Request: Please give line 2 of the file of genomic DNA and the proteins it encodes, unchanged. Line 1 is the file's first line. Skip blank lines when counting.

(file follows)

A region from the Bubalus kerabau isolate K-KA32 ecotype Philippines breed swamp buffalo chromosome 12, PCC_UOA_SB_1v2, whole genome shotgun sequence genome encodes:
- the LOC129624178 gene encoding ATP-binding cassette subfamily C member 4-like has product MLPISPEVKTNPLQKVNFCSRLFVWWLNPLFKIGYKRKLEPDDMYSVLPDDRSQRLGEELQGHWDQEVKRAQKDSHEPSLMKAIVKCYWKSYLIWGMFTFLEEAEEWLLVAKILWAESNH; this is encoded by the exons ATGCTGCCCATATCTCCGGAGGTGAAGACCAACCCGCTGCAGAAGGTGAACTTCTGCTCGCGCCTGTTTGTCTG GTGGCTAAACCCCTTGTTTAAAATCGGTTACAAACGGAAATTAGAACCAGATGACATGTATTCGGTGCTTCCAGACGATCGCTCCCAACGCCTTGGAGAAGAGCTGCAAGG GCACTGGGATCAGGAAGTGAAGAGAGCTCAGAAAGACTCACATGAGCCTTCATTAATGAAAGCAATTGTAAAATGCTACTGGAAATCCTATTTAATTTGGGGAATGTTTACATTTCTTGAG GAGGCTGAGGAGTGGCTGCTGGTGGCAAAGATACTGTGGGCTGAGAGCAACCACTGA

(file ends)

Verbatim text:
- the LOC129624178 gene encoding ATP-binding cassette subfamily C member 4-like has product MLPISPEVKTNPLQKVNFCSRLFVWWLNPLFKIGYKRKLEPDDMYSVLPDDRSQRLGEELQGHWDQEVKRAQKDSHEPSLMKAIVKCYWKSYLIWGMFTFLEEAEEWLLVAKILWAESNH; this is encoded by the exons ATGCTGCCCATATCTCCGGAGGTGAAGACCAACCCGCTGCAGAAGGTGAACTTCTGCTCGCGCCTGTTTGTCTG GTGGCTAAACCCCTTGTTTAAAATCGGTTACAAACGGAAATTAGAACCAGATGACATGTATTCGGTGCTTCCAGACGATCGCTCCCAACGCCTTGGAGAAGAGCTGCAAGG GCACTGGGATCAGGAAGTGAAGAGAGCTCAGAAAGACTCACATGAGCCTTCATTAATGAAAGCAATTGTAAAATGCTACTGGAAATCCTATTTAATTTGGGGAATGTTTACATTTCTTGAG GAGGCTGAGGAGTGGCTGCTGGTGGCAAAGATACTGTGGGCTGAGAGCAACCACTGA